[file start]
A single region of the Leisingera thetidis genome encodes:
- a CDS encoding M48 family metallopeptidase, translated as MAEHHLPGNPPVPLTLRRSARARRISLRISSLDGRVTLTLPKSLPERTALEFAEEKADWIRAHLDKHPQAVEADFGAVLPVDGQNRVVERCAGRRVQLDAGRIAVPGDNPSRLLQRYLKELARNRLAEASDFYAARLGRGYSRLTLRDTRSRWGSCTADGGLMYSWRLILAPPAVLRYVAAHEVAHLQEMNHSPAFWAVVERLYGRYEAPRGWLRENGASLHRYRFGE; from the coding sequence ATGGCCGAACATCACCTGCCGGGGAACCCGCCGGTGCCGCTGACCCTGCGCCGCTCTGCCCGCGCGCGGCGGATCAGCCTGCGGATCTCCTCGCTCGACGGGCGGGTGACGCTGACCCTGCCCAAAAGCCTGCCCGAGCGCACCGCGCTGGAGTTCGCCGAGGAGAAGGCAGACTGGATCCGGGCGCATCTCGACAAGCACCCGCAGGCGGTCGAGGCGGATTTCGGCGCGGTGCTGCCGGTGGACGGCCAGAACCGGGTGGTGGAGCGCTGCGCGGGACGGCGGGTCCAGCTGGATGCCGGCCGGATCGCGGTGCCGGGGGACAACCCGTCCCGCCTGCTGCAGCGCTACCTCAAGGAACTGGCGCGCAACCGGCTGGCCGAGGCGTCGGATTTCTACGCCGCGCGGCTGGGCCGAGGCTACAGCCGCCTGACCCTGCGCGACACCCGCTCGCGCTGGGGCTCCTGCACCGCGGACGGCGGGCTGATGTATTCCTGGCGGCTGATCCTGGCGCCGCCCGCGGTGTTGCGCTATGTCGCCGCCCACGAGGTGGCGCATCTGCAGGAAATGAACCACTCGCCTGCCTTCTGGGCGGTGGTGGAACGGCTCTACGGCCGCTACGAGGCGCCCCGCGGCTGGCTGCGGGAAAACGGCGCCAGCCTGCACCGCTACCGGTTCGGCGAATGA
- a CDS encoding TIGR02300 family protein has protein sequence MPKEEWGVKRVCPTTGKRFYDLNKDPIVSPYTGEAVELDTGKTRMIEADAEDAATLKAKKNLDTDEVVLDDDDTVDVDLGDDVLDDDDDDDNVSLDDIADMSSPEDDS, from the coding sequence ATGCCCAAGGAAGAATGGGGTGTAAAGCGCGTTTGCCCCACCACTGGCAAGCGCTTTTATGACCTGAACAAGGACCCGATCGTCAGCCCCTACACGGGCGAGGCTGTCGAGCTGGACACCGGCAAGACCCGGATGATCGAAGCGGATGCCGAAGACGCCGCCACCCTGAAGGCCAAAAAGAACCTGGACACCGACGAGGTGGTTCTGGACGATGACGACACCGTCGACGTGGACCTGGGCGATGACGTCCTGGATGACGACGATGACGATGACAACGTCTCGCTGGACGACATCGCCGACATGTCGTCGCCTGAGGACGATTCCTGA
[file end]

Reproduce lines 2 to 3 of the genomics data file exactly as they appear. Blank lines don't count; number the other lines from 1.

- a CDS encoding M48 family metallopeptidase, translated as MAEHHLPGNPPVPLTLRRSARARRISLRISSLDGRVTLTLPKSLPERTALEFAEEKADWIRAHLDKHPQAVEADFGAVLPVDGQNRVVERCAGRRVQLDAGRIAVPGDNPSRLLQRYLKELARNRLAEASDFYAARLGRGYSRLTLRDTRSRWGSCTADGGLMYSWRLILAPPAVLRYVAAHEVAHLQEMNHSPAFWAVVERLYGRYEAPRGWLRENGASLHRYRFGE; from the coding sequence ATGGCCGAACATCACCTGCCGGGGAACCCGCCGGTGCCGCTGACCCTGCGCCGCTCTGCCCGCGCGCGGCGGATCAGCCTGCGGATCTCCTCGCTCGACGGGCGGGTGACGCTGACCCTGCCCAAAAGCCTGCCCGAGCGCACCGCGCTGGAGTTCGCCGAGGAGAAGGCAGACTGGATCCGGGCGCATCTCGACAAGCACCCGCAGGCGGTCGAGGCGGATTTCGGCGCGGTGCTGCCGGTGGACGGCCAGAACCGGGTGGTGGAGCGCTGCGCGGGACGGCGGGTCCAGCTGGATGCCGGCCGGATCGCGGTGCCGGGGGACAACCCGTCCCGCCTGCTGCAGCGCTACCTCAAGGAACTGGCGCGCAACCGGCTGGCCGAGGCGTCGGATTTCTACGCCGCGCGGCTGGGCCGAGGCTACAGCCGCCTGACCCTGCGCGACACCCGCTCGCGCTGGGGCTCCTGCACCGCGGACGGCGGGCTGATGTATTCCTGGCGGCTGATCCTGGCGCCGCCCGCGGTGTTGCGCTATGTCGCCGCCCACGAGGTGGCGCATCTGCAGGAAATGAACCACTCGCCTGCCTTCTGGGCGGTGGTGGAACGGCTCTACGGCCGCTACGAGGCGCCCCGCGGCTGGCTGCGGGAAAACGGCGCCAGCCTGCACCGCTACCGGTTCGGCGAATGA
- a CDS encoding TIGR02300 family protein has protein sequence MPKEEWGVKRVCPTTGKRFYDLNKDPIVSPYTGEAVELDTGKTRMIEADAEDAATLKAKKNLDTDEVVLDDDDTVDVDLGDDVLDDDDDDDNVSLDDIADMSSPEDDS, from the coding sequence ATGCCCAAGGAAGAATGGGGTGTAAAGCGCGTTTGCCCCACCACTGGCAAGCGCTTTTATGACCTGAACAAGGACCCGATCGTCAGCCCCTACACGGGCGAGGCTGTCGAGCTGGACACCGGCAAGACCCGGATGATCGAAGCGGATGCCGAAGACGCCGCCACCCTGAAGGCCAAAAAGAACCTGGACACCGACGAGGTGGTTCTGGACGATGACGACACCGTCGACGTGGACCTGGGCGATGACGTCCTGGATGACGACGATGACGATGACAACGTCTCGCTGGACGACATCGCCGACATGTCGTCGCCTGAGGACGATTCCTGA